Cultural exchange and enrichment
A consular post in New York also involves representing Norway with the cultural sector, where Norway plays a significant role. I spoke to Berg only a few days after she addressed visitors at the opening of the first exhibit of Nikolai Astrup’s art at the Clark Art Institute in Williamstown, Mass. The exhibit is being hailed as a major event in the North American art world.
But while Astrup represents a retrospective, with a beautiful and inspiriting vision of Norway, Berg was quick to underscore the vibrancy of contemporary Norwegian cultural life. Modestly referring to her home country as a “small player,” she pointed to the exciting achievements in Norwegian architecture, including Oslo’s new Munch Museum set to open to the public this fall and the National Museum, scheduled to open its doors in 2022.
Berg spoke with enthusiasm about the revival of the Oslo waterfront with its blending of old and new and the overall need for urban renewal on both sides of the Atlantic, another area for a creative exchange of ideas.
The young cultural scene in Norway, lively in both the visual and performing arts, can also be a source of creative inspiration. Today, many young Norwegian artists are making their mark on the American scene.
Striking a balance
The consul general was impressed by the resiliency of New Yorkers during the pandemic. She was impressed by the openness of New Yorkers to people coming from other countries. “You can dress the way you want to, and no one finds it strange to hear a foreign accent,” she said. She sees that the city is enriched by its diversity, with an openness to the rest of the world. It’s something Berg believes Norwegians can learn from.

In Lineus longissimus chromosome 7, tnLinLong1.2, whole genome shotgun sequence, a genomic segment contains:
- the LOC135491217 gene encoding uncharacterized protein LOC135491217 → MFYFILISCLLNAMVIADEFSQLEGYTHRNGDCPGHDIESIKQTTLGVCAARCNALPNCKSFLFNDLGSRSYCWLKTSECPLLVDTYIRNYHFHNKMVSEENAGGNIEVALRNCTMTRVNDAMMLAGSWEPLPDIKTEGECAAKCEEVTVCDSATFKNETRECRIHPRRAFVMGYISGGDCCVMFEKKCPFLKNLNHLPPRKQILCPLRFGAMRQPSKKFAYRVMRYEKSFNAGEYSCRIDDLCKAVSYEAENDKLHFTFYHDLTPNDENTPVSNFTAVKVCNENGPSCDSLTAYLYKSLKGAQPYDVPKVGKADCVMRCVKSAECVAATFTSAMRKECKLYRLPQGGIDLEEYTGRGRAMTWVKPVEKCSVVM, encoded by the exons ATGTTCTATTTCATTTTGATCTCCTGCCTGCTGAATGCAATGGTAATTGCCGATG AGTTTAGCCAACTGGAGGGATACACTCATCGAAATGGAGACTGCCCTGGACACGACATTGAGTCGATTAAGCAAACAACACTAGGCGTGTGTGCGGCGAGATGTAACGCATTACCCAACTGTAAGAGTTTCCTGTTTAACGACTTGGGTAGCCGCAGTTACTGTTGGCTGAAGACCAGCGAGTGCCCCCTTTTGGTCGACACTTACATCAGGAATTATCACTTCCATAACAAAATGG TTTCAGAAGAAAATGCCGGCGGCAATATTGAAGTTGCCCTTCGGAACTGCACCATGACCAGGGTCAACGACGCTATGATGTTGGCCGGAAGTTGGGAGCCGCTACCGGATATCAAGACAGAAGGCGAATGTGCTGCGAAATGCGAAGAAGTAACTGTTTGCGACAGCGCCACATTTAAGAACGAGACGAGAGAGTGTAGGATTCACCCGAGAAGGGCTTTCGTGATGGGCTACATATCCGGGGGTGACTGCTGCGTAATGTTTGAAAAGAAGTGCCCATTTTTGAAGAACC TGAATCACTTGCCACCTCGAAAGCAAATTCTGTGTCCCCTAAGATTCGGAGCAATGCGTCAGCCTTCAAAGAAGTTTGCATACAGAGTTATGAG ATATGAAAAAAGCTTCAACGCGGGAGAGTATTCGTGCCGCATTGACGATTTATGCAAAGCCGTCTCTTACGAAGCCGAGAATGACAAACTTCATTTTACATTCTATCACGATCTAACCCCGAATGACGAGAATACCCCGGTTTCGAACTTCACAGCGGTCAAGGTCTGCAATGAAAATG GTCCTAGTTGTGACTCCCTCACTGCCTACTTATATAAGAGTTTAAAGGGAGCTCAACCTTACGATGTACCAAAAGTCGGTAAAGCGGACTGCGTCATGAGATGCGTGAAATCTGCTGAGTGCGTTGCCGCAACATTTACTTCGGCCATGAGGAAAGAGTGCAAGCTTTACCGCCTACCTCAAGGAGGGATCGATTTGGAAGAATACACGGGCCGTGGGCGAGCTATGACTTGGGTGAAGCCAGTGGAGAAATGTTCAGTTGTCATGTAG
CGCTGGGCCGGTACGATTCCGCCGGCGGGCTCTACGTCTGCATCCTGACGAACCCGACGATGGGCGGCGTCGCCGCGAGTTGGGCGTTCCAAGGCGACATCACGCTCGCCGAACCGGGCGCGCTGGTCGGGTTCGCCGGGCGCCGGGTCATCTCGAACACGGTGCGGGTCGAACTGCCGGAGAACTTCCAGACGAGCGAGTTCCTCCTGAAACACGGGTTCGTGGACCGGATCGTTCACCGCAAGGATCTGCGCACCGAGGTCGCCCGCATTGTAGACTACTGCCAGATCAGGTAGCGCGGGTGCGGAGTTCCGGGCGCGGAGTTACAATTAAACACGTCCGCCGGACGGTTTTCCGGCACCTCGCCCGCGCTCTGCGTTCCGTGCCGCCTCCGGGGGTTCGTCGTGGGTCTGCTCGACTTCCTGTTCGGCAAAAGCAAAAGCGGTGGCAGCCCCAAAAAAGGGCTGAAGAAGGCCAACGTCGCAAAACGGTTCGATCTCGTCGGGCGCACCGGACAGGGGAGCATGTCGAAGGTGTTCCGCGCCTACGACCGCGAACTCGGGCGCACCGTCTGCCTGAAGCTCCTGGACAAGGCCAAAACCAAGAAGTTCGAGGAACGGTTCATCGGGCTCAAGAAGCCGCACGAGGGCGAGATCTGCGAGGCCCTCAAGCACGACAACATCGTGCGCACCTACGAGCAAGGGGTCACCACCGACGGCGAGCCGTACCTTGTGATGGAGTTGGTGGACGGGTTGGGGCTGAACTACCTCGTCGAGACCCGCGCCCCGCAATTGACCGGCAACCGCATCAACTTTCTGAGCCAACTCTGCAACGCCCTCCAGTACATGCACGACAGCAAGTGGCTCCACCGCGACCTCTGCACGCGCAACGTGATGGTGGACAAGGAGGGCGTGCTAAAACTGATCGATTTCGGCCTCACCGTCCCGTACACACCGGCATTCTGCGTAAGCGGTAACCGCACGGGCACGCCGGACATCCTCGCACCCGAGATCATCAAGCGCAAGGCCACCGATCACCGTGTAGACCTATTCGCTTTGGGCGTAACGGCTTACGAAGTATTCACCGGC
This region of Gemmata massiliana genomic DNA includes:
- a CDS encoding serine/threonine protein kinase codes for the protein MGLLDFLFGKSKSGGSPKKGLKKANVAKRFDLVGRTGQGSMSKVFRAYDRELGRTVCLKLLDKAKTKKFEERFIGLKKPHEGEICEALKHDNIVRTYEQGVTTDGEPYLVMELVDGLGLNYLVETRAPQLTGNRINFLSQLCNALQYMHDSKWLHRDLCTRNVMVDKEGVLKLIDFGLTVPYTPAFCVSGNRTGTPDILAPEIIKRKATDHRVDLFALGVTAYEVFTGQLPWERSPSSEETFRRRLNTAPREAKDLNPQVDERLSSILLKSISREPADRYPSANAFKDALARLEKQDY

But Norwegians also have a lot to share with their American friends and colleagues. Living in harmony with nature contributes to sound physical and mental health, and Norwegian employers have come a long way in ensuring their workers’ safety and wellbeing. Taking care of the employees at the consulate during the pandemic was, of course, very high on the consul general’s list of priorities.
In the business world, Berg sees that Americans are very good at marketing themselves, something the more modest and direct Norwegians can also learn from—but she also sees that they and other Nordics are very strong on delivering on what they promise.
Despite differences, there is no doubt the ongoing dialogue and exchange between our two countries will continue. Berg recognizes that the United States is Norway’s most important ally. It is a strong and enduring friendship—and we thank Consul General Harriet Berg for all that she has done to strengthen this bond.
This article originally appeared in the July 23, 2021, issue of The Norwegian American. To subscribe, visit SUBSCRIBE or call us at (206) 784-4617.